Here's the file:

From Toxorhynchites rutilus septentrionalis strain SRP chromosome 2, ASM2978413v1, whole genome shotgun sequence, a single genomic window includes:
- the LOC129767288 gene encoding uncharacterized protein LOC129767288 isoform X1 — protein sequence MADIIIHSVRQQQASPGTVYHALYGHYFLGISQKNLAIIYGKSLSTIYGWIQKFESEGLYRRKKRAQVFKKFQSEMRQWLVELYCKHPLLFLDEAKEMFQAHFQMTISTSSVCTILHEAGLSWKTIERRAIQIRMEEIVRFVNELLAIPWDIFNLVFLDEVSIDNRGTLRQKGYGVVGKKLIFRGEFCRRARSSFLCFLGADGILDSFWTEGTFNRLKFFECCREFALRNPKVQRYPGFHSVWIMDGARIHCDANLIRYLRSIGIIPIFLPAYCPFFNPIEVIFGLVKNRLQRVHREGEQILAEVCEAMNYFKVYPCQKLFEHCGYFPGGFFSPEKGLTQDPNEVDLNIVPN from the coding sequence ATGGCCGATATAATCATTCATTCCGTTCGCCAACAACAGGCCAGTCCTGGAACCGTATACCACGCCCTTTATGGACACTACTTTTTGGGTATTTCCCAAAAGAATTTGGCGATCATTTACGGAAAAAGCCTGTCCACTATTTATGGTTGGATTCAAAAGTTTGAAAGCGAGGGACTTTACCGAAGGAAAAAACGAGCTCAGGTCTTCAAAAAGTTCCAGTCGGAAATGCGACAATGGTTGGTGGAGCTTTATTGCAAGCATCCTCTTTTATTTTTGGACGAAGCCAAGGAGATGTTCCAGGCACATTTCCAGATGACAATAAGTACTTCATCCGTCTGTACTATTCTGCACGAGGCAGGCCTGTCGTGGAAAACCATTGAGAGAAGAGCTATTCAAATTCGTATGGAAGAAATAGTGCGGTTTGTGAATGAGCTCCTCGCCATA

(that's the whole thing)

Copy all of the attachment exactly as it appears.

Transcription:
From Toxorhynchites rutilus septentrionalis strain SRP chromosome 2, ASM2978413v1, whole genome shotgun sequence, a single genomic window includes:
- the LOC129767288 gene encoding uncharacterized protein LOC129767288 isoform X1 — protein sequence MADIIIHSVRQQQASPGTVYHALYGHYFLGISQKNLAIIYGKSLSTIYGWIQKFESEGLYRRKKRAQVFKKFQSEMRQWLVELYCKHPLLFLDEAKEMFQAHFQMTISTSSVCTILHEAGLSWKTIERRAIQIRMEEIVRFVNELLAIPWDIFNLVFLDEVSIDNRGTLRQKGYGVVGKKLIFRGEFCRRARSSFLCFLGADGILDSFWTEGTFNRLKFFECCREFALRNPKVQRYPGFHSVWIMDGARIHCDANLIRYLRSIGIIPIFLPAYCPFFNPIEVIFGLVKNRLQRVHREGEQILAEVCEAMNYFKVYPCQKLFEHCGYFPGGFFSPEKGLTQDPNEVDLNIVPN from the coding sequence ATGGCCGATATAATCATTCATTCCGTTCGCCAACAACAGGCCAGTCCTGGAACCGTATACCACGCCCTTTATGGACACTACTTTTTGGGTATTTCCCAAAAGAATTTGGCGATCATTTACGGAAAAAGCCTGTCCACTATTTATGGTTGGATTCAAAAGTTTGAAAGCGAGGGACTTTACCGAAGGAAAAAACGAGCTCAGGTCTTCAAAAAGTTCCAGTCGGAAATGCGACAATGGTTGGTGGAGCTTTATTGCAAGCATCCTCTTTTATTTTTGGACGAAGCCAAGGAGATGTTCCAGGCACATTTCCAGATGACAATAAGTACTTCATCCGTCTGTACTATTCTGCACGAGGCAGGCCTGTCGTGGAAAACCATTGAGAGAAGAGCTATTCAAATTCGTATGGAAGAAATAGTGCGGTTTGTGAATGAGCTCCTCGCCATA